1st Poster Session

Poster Session

NOTE: I’ve edited this post less than the last one, so it may be harder to read.

Do articulatory constraints play a role in speech errors? (Slis & Van Dies Hout) — Past research has shown that vowel context influences whether or not you get speech errors (by Goldstein and others). Using EMA data, the authors showed that there is tongue tip movement during production of /k/ and tongue dorsum movement in production of /t/, at least in words that contain both of these consonants. Let’s call these non-matching articulations. They then looked at nonmatching articulations in a variety of vowel contexts for English speakers. The amount of movement varied by vowel. The follow-up question is whether this variation is sometimes not normal and whether (as we expect based on past research by Goldstein and others) these not normal or aberrant articulations occur more often with some vowels versus others. For example, sometimes the amount of non-matching articulation is much greater than something like a standard deviation from typical non-matching articualtion. The basic idea is to have a system of automatic speech error recognition based on the kinematics and conforming to past research on errors being conditioned by vowels. This next step is currently ongoing and should be completed shortly.

(I missed the title) Poster on automatic recognition of consonants from ultrasound data. Jeff Berry, Diana Archangeli, Ian Fasel, maybe others (I didn’t write down all the authors). — The poster looks at three methods for classifying ultrasound data (2D tongue images, usually on the sagittal plan, so you see from the tongue root to the tongue tip). Models were tested on their ability to classify ultrasound data of consonants /p t k l r/. One method was to match the ultrasound images to wavelets (how much does the tongue match specific line types) and then use support vector machines to classify them. The second method was to apply eigentongues (like Principled Components Analysis) to generate features in the images and use those features to classify tongue images. The third method was to use a Deep Value Network (a neural net that allows for probabilistic classification of the data to categories). The best classification results came from the support vector machine, but the authors suggest that the analyses are preliminary, so they will continue to look at other ways of automatic classification. My input: Note that, as in previous work by Jeff Mielke & Ying Lin (in JASA), ultrasound is primarily being used to classify consonants based on place of articulation.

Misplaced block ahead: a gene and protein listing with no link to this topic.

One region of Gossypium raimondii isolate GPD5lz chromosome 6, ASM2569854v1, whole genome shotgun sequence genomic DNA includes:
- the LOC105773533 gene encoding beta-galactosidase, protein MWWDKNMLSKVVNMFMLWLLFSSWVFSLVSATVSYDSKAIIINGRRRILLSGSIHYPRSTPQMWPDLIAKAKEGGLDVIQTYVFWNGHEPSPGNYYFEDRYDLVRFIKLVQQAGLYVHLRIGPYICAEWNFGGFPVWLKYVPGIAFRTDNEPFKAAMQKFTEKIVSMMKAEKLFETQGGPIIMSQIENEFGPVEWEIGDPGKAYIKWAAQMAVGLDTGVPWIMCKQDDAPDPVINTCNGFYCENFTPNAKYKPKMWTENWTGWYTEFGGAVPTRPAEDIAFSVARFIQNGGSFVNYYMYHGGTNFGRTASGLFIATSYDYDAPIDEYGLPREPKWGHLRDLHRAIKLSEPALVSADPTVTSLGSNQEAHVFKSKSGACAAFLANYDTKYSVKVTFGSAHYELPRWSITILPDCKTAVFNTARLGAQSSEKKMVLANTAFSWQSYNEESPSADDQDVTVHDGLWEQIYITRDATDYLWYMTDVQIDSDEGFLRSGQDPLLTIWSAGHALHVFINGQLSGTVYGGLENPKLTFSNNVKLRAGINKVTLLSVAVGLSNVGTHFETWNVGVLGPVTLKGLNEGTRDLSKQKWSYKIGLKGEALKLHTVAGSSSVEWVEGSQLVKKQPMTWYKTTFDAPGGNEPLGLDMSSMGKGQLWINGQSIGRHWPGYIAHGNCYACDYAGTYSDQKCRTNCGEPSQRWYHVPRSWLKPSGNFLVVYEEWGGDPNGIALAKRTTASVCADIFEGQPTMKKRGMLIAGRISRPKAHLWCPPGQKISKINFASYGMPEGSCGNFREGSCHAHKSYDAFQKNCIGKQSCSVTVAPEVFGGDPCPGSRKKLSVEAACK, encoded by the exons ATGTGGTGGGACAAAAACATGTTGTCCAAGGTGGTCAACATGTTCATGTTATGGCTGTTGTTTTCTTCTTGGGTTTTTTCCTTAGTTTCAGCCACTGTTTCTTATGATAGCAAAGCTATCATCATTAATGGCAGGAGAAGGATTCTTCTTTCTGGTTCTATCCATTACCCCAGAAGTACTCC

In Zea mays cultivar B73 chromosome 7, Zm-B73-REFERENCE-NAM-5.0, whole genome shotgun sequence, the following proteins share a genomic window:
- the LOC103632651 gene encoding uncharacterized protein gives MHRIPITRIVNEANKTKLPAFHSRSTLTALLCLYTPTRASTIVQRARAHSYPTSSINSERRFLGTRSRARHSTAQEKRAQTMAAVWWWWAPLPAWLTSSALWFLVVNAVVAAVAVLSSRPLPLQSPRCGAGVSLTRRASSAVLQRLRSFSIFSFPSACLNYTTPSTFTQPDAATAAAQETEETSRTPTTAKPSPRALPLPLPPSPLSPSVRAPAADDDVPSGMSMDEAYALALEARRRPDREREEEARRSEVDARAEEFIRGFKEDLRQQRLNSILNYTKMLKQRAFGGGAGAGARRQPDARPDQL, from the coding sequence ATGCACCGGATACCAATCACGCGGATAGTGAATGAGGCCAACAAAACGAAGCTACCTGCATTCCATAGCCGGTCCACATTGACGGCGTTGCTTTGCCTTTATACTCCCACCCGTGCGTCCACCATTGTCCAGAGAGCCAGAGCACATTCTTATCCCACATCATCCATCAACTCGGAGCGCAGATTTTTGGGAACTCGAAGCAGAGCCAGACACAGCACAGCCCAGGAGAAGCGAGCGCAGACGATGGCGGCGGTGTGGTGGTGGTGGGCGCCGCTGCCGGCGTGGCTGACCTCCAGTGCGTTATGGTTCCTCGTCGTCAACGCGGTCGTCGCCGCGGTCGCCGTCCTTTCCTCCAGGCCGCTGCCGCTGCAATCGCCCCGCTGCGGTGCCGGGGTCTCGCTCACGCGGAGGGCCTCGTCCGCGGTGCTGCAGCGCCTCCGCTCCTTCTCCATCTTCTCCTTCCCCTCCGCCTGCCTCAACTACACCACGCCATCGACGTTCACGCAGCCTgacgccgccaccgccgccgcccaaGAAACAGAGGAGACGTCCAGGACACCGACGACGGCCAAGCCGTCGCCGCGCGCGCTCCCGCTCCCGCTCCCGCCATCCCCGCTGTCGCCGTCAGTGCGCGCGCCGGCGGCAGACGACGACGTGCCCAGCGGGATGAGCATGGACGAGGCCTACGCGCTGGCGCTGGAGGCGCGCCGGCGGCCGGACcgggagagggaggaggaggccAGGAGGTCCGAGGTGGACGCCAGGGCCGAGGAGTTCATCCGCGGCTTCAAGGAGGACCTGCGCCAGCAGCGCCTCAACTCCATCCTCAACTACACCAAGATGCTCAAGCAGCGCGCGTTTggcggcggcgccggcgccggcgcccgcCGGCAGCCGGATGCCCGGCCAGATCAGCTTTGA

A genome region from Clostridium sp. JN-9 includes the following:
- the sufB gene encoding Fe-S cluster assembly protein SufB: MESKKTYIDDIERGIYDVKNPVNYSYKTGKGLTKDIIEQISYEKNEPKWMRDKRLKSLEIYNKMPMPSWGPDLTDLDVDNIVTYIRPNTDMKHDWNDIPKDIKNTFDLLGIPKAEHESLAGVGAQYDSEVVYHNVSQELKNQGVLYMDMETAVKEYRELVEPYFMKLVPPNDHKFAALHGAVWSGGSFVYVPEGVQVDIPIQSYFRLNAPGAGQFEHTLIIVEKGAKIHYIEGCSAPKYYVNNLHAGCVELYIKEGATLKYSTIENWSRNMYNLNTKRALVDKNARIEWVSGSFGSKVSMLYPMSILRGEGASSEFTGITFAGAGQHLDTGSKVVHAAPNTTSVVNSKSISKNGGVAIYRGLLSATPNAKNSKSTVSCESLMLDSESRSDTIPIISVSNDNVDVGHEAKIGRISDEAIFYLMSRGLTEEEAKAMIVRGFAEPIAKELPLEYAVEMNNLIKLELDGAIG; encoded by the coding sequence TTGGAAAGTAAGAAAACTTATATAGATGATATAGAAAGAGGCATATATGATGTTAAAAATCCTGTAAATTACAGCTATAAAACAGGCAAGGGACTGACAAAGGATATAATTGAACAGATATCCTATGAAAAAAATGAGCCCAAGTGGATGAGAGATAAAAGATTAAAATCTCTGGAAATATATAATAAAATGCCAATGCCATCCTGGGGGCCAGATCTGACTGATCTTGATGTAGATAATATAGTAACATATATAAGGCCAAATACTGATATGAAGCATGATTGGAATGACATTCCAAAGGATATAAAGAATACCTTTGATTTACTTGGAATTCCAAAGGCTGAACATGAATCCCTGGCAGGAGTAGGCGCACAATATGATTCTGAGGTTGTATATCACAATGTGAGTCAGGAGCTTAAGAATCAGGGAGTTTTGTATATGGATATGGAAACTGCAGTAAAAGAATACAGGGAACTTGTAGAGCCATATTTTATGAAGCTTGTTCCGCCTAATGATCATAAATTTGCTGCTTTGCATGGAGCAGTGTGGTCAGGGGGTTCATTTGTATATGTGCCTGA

Shadowing, phonetic imitation, and the role of articulatory gestures in speech perception (Mitterer & Musseler) — The authors present three experiments in which they argue against direct perception of phonetic gestures, a theory usually associated with Carol Fowler. In experiment 1, German participants imitated words ending in –ig (sorry, no gloss). They varied the phonetic realization of this suffix between [ik] and [ic] (c is palatal fricative). Direct perception of gestures would predict slowing based on a mismatch of what participants hear and what they say. However, the authors found no evidence for a reaction time (RT) cost for mismatch. This replicates earlier work the authors did on Dutch /r/ where the variation was between the alveolar and uvular trills. The second experiment was on imitation of pitch and speaking rate variation. Participants saw a matrix of four pictures and had to answer a question about one of the pictures or repeat the last word of the question (For example, one picture was of a red sweater. If participants heard “What color is the sweater?”, they either had to answer “red” or repeat “sweater”). Direct perception predicts faster RTs for repetition of the last word, but the opposite was found. Also, the questions varied in terms of speech rate (some questions were asked in rapid speech, some in slower speech). Participants were faster to answer when the question was asked in rapid speech. Thus there is evidence of imitation of abstract phonetic qualities, and evidence for pragmatic facilitation (because it’s much more sensible that the instructions would be to answer the question rather than repeat the last word), but there is no evidence of direct perception. The third experiment looked at joint action eliminating repetition advantage. This experiment was similar to the second, but on some trials, participants saw an X appear in the middle of the four-picture matrix. When that happened, a word would appear immediately and participants had to ignore the other directions and just repeat that word. I’ll call this the repeat condition. The word that appeared then either matched the instructions or did not. And, of course, the instructions could have been to answer the question or repeat the last word of the question. For the repeat condition, the finding was that there was clear facilitation to say the word after the X when the instructions were to repeat the last word and the word matched that last word. This is compared to when the word-to-be-repeated was the answer to the question from the original instructions. In contrast there was a nonsignificant trend towards faster production of the word-to-be-repeated when the instructions were to answer the question and the word-to-be-repeated was the answer to the question. My input: this was a lot of data in one poster, although all of the results are very interesting. I think, though, that Fowler would probably expect to get all of these effects because of the task demands and she would argue they do not bear on the question of direct perception. If you’re confused by my explanation, it might be worth Googling Mitterer or Musseler (u is an umlaut) to see if they have more information or a manuscript related to these experiments.

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